Saints and Revolutionaries

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Saints and Revolutionaries is a non-fiction work by the writer and philosopher Olaf Stapledon, published by Heinemann in 1939.

The book was part of the I Believe series, an initiative whereby leading British intellectuals of the day could pursue an argument pertinent to the times. Stapledon's friend Naomi Mitchison also contributed a volume to the series, as did J. D. Beresford, whose 1911 novel The Hampdenshire Wonder was an inspiration for Stapledon's own novel, Odd John.

Overview[edit]

Stapledon's book pursues themes familiar to readers of his science fiction – the universe and humanity's place in it, both personally and as a species. He argues that humanity is undergoing a period of rapid change and that our beliefs, and the nature of belief itself, are changing.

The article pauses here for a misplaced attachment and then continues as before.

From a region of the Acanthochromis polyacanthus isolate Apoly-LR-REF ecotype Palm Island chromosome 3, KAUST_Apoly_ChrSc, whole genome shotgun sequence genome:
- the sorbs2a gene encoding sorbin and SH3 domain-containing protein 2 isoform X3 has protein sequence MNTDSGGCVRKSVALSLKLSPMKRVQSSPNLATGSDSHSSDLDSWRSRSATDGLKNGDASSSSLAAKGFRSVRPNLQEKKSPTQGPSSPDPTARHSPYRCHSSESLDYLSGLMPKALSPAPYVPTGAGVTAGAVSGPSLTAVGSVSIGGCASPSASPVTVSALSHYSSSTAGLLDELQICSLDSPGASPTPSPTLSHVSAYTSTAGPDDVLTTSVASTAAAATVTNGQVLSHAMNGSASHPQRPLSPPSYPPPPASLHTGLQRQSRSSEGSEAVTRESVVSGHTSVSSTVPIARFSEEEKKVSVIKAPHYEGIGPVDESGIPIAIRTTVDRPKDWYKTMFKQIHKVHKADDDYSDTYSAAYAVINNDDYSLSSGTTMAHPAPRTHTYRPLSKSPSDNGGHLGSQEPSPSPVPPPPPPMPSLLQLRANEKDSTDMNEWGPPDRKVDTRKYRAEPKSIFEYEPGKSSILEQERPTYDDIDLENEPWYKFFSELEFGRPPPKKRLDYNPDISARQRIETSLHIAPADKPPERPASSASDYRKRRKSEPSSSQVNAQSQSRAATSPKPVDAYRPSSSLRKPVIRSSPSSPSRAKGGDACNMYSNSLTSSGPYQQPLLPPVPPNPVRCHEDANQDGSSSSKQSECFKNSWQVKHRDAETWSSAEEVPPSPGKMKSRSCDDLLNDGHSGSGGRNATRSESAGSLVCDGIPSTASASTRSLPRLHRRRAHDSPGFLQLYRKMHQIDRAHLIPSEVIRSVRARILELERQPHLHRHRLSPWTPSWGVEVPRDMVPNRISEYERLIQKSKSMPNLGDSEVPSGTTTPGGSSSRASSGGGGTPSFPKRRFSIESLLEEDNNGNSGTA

Contents[edit]

  1. To-day
  2. Saints, and Pacifism
  3. Sceptics, and Morality
  4. Revolutionaries, and Metaphysics
  5. Mainly Speculation

Relation to Stapledon's other works[edit]

To an extent, the themes and preoccupations of Saints and Revolutionaries can be said to be present in most of Stapledon's fiction and philosophy.[citation needed] However, the posthumously-published Nebula Maker is closest in theme, as its two main protagonists embody these two roles.